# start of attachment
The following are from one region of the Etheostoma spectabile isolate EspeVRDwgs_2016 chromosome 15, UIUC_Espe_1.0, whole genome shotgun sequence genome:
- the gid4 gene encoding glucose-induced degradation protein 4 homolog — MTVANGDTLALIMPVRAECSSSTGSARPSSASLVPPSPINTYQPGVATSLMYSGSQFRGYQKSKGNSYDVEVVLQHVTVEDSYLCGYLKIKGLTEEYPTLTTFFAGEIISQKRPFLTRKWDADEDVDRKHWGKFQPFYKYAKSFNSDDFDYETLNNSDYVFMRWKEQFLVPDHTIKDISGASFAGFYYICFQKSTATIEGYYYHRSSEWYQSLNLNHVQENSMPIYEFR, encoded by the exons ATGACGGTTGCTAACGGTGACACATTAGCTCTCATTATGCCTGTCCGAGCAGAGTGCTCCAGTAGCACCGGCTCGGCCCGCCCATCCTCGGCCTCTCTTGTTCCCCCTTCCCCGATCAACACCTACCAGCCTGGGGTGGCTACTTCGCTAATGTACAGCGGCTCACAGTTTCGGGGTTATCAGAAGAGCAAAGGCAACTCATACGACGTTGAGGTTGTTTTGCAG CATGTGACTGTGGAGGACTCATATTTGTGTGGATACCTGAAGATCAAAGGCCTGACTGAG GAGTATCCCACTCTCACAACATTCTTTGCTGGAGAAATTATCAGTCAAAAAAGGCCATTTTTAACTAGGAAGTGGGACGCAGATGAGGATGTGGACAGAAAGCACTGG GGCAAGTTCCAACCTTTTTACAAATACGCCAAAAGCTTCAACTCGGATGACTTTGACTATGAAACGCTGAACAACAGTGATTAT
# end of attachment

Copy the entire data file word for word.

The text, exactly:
The following are from one region of the Etheostoma spectabile isolate EspeVRDwgs_2016 chromosome 15, UIUC_Espe_1.0, whole genome shotgun sequence genome:
- the gid4 gene encoding glucose-induced degradation protein 4 homolog — MTVANGDTLALIMPVRAECSSSTGSARPSSASLVPPSPINTYQPGVATSLMYSGSQFRGYQKSKGNSYDVEVVLQHVTVEDSYLCGYLKIKGLTEEYPTLTTFFAGEIISQKRPFLTRKWDADEDVDRKHWGKFQPFYKYAKSFNSDDFDYETLNNSDYVFMRWKEQFLVPDHTIKDISGASFAGFYYICFQKSTATIEGYYYHRSSEWYQSLNLNHVQENSMPIYEFR, encoded by the exons ATGACGGTTGCTAACGGTGACACATTAGCTCTCATTATGCCTGTCCGAGCAGAGTGCTCCAGTAGCACCGGCTCGGCCCGCCCATCCTCGGCCTCTCTTGTTCCCCCTTCCCCGATCAACACCTACCAGCCTGGGGTGGCTACTTCGCTAATGTACAGCGGCTCACAGTTTCGGGGTTATCAGAAGAGCAAAGGCAACTCATACGACGTTGAGGTTGTTTTGCAG CATGTGACTGTGGAGGACTCATATTTGTGTGGATACCTGAAGATCAAAGGCCTGACTGAG GAGTATCCCACTCTCACAACATTCTTTGCTGGAGAAATTATCAGTCAAAAAAGGCCATTTTTAACTAGGAAGTGGGACGCAGATGAGGATGTGGACAGAAAGCACTGG GGCAAGTTCCAACCTTTTTACAAATACGCCAAAAGCTTCAACTCGGATGACTTTGACTATGAAACGCTGAACAACAGTGATTAT